What is money? It is a SYMBOL. It represents a THING, a SERVICE, something of value that is EXCHANGED for something else of value. When you lose sight of that, you lose sight of the basics of commerce. Even a not-for-profit entity needs money in order to operate and accomplish its purposes. A for-profit entity is not “making money.” It is engaged in an interchange of THINGS or SERVICES for which it receives a SYMBOL called “money” that represents value. When people are “in charge” that do not grasp this, we get things like unchecked inflation where money has less and less value. Any leader or CEO must be able to wrap their wits around this simple subject.
A quality of many a leader is the sense of necessity and urgency. While others may appear nonchalant or even lackadaisical, the leader is genuinely invested in the activity and wants to see it move forward on a “right now” basis. Not to say that others do not possess this level of necessity, but it is certainly notable in the entrepreneur and the CEO. They simply want to get it done NOW and preferably get it RIGHT the first time!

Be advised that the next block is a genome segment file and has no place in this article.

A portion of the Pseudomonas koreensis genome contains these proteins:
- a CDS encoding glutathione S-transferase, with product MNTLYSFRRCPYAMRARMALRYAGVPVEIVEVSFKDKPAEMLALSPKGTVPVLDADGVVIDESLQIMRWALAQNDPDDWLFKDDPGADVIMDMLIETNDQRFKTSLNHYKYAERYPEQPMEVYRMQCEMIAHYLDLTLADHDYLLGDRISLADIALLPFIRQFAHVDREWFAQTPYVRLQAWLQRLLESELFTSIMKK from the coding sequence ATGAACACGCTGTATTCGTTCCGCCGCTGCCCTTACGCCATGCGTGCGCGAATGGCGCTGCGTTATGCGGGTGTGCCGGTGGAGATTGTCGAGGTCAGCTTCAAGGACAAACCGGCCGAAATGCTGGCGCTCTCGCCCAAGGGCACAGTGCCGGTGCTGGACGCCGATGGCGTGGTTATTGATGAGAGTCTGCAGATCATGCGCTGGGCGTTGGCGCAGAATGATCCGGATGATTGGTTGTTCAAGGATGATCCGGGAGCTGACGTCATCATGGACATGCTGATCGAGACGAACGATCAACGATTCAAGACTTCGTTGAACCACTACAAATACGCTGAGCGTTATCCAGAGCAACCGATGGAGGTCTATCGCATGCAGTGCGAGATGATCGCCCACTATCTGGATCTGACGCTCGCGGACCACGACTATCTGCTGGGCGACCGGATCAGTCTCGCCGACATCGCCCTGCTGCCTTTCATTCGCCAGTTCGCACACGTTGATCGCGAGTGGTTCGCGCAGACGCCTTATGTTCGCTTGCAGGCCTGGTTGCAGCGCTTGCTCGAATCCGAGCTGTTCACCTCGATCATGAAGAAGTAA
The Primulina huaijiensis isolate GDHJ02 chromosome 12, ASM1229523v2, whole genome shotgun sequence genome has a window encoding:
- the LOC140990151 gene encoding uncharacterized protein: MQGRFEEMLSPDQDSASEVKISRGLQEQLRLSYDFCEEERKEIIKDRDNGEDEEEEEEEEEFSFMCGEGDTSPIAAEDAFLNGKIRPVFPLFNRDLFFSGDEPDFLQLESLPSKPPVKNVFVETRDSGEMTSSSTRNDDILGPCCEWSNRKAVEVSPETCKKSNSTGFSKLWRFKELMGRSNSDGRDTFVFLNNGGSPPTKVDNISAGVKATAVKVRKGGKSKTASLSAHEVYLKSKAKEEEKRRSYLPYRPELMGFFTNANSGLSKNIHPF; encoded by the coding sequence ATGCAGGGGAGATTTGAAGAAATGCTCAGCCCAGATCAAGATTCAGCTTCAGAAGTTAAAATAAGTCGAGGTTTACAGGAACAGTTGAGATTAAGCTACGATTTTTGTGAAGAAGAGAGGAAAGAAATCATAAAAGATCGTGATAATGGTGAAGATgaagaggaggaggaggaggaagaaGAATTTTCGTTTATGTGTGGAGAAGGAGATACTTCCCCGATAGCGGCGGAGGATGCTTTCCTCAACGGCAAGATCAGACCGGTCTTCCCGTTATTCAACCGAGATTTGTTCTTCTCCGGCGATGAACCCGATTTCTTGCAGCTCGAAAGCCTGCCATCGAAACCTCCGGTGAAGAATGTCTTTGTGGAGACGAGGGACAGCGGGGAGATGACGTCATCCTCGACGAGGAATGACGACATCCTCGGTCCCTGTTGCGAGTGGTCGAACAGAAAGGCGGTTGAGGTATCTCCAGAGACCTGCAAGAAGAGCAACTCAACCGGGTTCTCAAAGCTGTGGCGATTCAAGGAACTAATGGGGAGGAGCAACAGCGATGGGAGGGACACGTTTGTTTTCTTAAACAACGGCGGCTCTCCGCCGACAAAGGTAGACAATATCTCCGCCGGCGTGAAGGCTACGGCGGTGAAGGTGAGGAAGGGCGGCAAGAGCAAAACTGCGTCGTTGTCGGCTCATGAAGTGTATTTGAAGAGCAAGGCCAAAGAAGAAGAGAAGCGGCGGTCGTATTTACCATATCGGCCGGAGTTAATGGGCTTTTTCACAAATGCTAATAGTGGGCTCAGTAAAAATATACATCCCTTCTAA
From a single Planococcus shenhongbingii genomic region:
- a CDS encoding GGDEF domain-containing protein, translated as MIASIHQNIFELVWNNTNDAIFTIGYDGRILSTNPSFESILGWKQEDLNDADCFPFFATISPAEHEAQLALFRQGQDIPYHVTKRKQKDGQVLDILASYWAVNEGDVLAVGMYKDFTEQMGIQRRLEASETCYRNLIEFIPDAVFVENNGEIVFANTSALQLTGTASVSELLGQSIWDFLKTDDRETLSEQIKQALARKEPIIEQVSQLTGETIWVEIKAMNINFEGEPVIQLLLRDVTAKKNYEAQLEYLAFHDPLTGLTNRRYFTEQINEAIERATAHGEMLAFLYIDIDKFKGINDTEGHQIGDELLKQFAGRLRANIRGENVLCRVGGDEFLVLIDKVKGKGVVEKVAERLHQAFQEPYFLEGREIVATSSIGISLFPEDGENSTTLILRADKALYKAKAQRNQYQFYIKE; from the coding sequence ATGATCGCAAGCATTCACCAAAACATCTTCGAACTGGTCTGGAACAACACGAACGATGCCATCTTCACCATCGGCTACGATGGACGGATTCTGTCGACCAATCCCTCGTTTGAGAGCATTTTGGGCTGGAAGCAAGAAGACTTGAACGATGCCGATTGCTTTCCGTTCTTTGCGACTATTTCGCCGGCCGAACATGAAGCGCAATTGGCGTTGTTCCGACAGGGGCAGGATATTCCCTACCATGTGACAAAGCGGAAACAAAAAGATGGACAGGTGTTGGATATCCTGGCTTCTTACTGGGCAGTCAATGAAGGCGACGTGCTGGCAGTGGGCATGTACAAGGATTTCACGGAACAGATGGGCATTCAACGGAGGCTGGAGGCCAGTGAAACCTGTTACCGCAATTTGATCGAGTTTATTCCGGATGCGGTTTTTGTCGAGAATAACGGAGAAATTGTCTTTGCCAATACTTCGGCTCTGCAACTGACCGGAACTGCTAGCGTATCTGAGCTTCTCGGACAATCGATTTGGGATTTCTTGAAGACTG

One of the most valuable traits of the CEO (or anyone for that matter) is the ability to continuously create something no matter what. Try this experiment (or maybe don’t try it): Leave a car unattended for a few months. Just ignore it and see what happens. It will collect dust and cobwebs; it will rust; it may not even start; it will decay. That is because no one is CREATING that car. No one is taking care of it or putting any LIFE into it. An old jalopy is still running after 300 thousand miles because someone is CREATING it and injecting LIFE into it. As soon as they start ignoring it, it will fall apart.
The same is true of any object, any action, any business, anything. A project or company requires continuous CREATION which is often forwarded from the top down, but will only continue when it works at all levels.
Don’t worry if you looked over these traits and decided “That couldn’t possibly be me!” No one could be expected to possess all these qualities right off the bat. Starting and operating a new project or company is terrifying and adventurous, full of uncertainty and promise in equal measure. You can look over these traits and decide if they are something you wish to aspire to. You can reject them and use your own system. But no matter what, don’t lose your sense of adventure.